Saturday, October 19, 2002

Silverton tries again for tax approval




By Allen Howard
The Cincinnati Enquirer

        SILVERTON - Residents in this northeastern Hamilton County suburb will be asked to vote again on a quarter-percent increase in the city income tax for street repair.

        The May 7 primary vote at first was a tie. After a recount the measure lost by one vote. The tax would generate $230,000 annually, said municipal Manager David Waltz.

        “The city doesn't have enough money to keep up on our street repairs because the bulk of the budget goes for fire, police, trash collections, street cleaning and snow removal,” Mr. Waltz said.

        “We should be repairing about 1 1/2 miles of streets per year, which would cost about $400,000 to $500,000. The money from the tax increase will just get us started to get back on schedule.”

        The extra 0.25 percent would add $75 to the tax bill of a resident earning $30,000 a year, who now pays $300 under the current 1 percent tax.

        Since the tax increase failed in May, Mr. Waltz said the condition of several streets has gone from fair to poor, and some from good to fair.

        Recent inspections showed that Diehl, Elm and Oak avenues and the south end of Plainfield Road has have gone from fair condition to poor.

        He also noted the condition of North Fordham Place, Section Road and South Avenue, going from good to fair condition.

        The streeet renovation plan is listed under the city's five-year plan from 2003-08.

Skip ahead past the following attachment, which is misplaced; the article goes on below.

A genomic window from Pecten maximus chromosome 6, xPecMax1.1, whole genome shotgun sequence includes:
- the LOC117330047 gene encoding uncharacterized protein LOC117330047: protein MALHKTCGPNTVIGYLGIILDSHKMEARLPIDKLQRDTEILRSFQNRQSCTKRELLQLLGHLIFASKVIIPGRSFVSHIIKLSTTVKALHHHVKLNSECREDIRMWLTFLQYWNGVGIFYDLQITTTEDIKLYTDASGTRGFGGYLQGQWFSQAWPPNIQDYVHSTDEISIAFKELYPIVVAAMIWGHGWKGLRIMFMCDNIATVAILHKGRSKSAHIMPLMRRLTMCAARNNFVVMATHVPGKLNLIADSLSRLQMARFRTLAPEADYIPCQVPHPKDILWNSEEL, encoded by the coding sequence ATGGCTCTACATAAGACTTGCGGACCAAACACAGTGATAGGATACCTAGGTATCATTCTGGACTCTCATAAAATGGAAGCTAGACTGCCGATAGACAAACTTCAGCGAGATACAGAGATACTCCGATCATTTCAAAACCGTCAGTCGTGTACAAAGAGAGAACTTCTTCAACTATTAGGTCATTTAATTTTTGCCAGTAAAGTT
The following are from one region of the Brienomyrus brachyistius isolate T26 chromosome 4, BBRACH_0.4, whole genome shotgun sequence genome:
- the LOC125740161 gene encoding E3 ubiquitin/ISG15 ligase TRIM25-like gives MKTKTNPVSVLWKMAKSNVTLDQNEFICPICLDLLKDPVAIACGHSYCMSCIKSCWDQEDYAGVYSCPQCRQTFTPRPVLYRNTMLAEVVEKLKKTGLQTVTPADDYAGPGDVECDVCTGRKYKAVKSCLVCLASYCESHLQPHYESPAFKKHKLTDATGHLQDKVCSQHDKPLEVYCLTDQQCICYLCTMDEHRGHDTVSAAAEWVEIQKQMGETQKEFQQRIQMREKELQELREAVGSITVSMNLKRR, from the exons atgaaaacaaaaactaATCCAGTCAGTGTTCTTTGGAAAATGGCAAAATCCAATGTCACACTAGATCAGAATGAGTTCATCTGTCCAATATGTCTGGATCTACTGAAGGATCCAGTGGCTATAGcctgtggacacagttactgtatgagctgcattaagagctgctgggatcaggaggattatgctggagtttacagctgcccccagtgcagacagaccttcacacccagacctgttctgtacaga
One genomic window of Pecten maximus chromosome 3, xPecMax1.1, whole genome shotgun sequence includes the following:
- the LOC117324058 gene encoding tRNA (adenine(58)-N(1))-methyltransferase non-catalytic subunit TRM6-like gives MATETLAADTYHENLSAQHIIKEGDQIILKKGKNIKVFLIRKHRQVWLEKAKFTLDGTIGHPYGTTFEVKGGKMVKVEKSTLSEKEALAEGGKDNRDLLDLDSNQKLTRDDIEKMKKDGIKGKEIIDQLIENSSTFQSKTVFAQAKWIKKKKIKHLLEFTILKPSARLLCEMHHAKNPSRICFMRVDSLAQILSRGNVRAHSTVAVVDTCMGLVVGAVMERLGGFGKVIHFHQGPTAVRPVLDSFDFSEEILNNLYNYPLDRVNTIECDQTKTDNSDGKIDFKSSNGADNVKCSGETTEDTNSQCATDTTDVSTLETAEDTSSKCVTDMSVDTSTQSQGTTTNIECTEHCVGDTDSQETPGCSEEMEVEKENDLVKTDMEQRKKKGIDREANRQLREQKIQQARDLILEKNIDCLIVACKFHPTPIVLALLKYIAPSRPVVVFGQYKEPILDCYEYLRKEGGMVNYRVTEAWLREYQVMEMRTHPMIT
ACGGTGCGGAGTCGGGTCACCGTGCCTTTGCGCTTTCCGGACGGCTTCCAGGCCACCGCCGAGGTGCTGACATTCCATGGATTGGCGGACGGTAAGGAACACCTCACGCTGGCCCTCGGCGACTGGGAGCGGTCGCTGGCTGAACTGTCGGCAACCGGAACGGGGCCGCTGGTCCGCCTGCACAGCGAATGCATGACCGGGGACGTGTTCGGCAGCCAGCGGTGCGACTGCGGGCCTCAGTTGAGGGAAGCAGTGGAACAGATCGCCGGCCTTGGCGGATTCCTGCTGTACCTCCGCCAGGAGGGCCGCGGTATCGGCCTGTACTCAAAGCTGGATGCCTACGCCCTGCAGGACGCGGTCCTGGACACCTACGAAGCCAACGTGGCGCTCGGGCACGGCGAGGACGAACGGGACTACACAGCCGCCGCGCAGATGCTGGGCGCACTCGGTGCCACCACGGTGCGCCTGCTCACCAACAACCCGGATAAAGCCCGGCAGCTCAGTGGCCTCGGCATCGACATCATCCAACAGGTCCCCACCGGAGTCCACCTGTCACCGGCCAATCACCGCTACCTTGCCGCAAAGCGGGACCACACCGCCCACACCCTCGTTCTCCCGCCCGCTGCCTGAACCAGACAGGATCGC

“We don't expect all the money to come from the tax increase,” Mr. Waltz said. “We will be able to use some existing funds.”

        He also said that the plan calls for renovation of the 50-year-old municipal building at 6860 Plainfield Road, the heart of the city's downtown.

        “We think we will probably got get a 30-year loan for the renovation on the municipal building because interest rates are low,” Mr. Waltz said.

        The income tax measure

        is the subject of a public hearing set for 7-8:30 p.m. Tuesday at the municipal building.

        “We will give a public tour of the building from 6-7 p.m. Tuesday and give residents a chance to ask questions,” Mr. Waltz said.

        Silverton's earning tax is lower than many in the Tristate.

        Cincinnati's is 2.1 percent; Amberley Village, Cheviot, Hamilton, Lincoln Heights, and Woodlawn assess 2 percent; Fairfield, Middletown, Mount Healthy and Reading, 1.5 percent.

        “I think street repair is going to have to take priority,” said Dottie Schwartz of the 6800 block of Stoll Lane.

        “This is so much traffic on this street that it is deteriorating very fast. It is almost like a country road. I am in favor of the tax increase.”

        E-mail ahoward@enquirer.com

       



Abduction ordeal rattles councilman
Excerpts of 911 transcript
City vs. suburbs? Friction heats up
United Way far from goal
Pope rejects sex abuse policy
GUTIERREZ: Build as we say, not do
Archbishop supports Metro tax hike
Judge: Charter school must notify parents
Obituary: Rev. Sanford C. Lindsey, served Sayler Park
Prosecutors must say why juror was excluded
- Silverton tries again for tax approval
Teachers adapt curriculum to study Iraq
Two men rob Franklin Savings
Cell phone rings up 4 arrests
Congrats
Dem: State AG wrong to stump for Stratton
Faith Matters: Gaither celebrates unity
Judge allows leaflets to be distributed
Neighborhoods: Once-a-year special events
Sewer board to draft bylaws
Kentucky Digest
Nursing home review unfinished
Chemical-spray robber strikes 3 stores
Toledo Zoo to return costly koala
W. Nile donated-blood tie checked